A woman who claims she has no memory of battering her husband to death has failed in a bid to have her prison sentence cut.
Sandra Bruce was jailed for life for murdering her paramedic partner Norman by repeatedly kicking, stamping and jumping on his head and body.
The brutal attack was carried out at the couple’s home on Skye.
The judge who sentenced her, Lord Armstrong, the judge who sentenced her, ordered that the former secretary should serve a minimum of 15 years in prison.
Lawyers acting for the 61-year-old challenged the decision at the Court of Criminal Appeal in Edinburgh claiming the sentence was excessive.
But three judges have now dismissed her appeal.
Bruce had denied murdering her 64-year-old husband on February 8 and 9, 2014 at Tigh Rob, Upper Breakish but was found guilty after a trial.
The couple had been together for about 20 years and had eventually married.
A post-mortem revealed that Mr Bruce had sustained numerous injuries and suffered 20 fractures to the rib cage and neck consistent with blunt force trauma.
The injuries were likened to those seen in car crashes, or a fall from a considerable height.
Mr Bruce was also found to have suffered scratches to his torso which appeared to have been caused by fingernails being dragged across his body.
Bruce called the emergency services who arrived to find her in “a state of distress and intoxication”.
Scotland’s senior judge, the Lord Justice General, Lord Carloway, heard Bruce’s appeal with Lady Paton and Lady Clark of Calton.
He said she and Mr Bruce “were in the habit of drinking heavily”.
Lord Carloway said: “The state of their house after the discovery of the body was described by those involved as involving an appalling level of squalor.”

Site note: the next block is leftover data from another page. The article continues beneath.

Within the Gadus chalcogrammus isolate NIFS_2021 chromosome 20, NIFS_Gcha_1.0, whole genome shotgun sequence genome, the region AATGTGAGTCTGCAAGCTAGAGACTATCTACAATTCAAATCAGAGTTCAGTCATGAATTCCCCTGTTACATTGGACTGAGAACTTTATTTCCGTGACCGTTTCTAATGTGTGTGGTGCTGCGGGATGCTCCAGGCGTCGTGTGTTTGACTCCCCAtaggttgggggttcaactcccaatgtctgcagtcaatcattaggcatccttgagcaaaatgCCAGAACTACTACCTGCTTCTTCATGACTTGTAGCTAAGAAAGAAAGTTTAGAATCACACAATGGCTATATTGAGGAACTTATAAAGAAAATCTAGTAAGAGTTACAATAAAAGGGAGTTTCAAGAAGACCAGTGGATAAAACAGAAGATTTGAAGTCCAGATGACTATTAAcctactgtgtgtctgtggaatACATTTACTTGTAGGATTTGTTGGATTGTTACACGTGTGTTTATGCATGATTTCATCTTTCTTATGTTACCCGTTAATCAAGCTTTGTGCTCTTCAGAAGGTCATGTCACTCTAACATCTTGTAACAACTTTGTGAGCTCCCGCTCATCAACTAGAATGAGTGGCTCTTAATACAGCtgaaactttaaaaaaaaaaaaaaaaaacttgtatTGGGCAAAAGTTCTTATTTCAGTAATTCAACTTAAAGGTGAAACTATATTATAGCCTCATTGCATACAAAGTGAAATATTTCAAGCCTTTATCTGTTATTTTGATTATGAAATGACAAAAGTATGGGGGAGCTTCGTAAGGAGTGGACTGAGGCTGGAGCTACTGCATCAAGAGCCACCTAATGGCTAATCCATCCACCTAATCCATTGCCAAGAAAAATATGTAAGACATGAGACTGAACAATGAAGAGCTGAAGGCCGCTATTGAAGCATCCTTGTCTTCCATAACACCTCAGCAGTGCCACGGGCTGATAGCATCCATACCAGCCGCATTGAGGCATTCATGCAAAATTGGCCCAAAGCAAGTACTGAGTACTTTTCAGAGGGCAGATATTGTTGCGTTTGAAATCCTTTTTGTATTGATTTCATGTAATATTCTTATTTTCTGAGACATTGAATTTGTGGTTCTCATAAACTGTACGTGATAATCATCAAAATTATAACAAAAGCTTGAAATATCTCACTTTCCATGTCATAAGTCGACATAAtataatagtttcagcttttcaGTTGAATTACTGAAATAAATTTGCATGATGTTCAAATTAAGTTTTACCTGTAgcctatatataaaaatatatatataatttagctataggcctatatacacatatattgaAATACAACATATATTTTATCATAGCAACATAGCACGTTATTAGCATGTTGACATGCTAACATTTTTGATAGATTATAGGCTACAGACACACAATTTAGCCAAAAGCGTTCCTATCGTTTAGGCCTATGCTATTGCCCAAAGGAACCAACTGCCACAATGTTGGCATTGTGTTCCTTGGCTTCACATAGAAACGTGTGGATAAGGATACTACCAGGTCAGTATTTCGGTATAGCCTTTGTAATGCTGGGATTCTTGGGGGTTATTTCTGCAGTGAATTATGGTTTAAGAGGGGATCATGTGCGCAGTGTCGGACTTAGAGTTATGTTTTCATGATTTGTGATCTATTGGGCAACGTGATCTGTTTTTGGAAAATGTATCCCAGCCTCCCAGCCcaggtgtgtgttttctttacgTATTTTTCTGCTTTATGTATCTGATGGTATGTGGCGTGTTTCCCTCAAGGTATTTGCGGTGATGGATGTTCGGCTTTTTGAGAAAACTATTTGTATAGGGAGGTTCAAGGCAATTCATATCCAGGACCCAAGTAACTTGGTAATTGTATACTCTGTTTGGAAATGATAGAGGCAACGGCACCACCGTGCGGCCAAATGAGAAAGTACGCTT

He said there was a history of domestic violence by both Bruce and her husband and that on February 8 they spent most of the day drinking in bed.
Bruce remembered that at some point during the night her husband got up to go to the toilet, but her next recollection was of finding him following the attack.
Lord Carloway said: “Exactly what occurred during the course of the night essentially remains unknown.”
He added that in fixing the minimum term of the life sentence the sentencing judge had taken into account that Bruce had no criminal history, had never served a prison sentence and her employment record and age.
He also said it was clear from authorities that the lower end of the scale for punishment parts in “unexceptional cases” of murder was now about 14 years and that Bruce’s sentence was not excessive.
Her counsel, Brian McConnachie QC, had argued that the court had not taken sufficient account of her personal circumstances.
He said that since she had been in prison she had tried to help others, but still had no recollection of the fatal incident.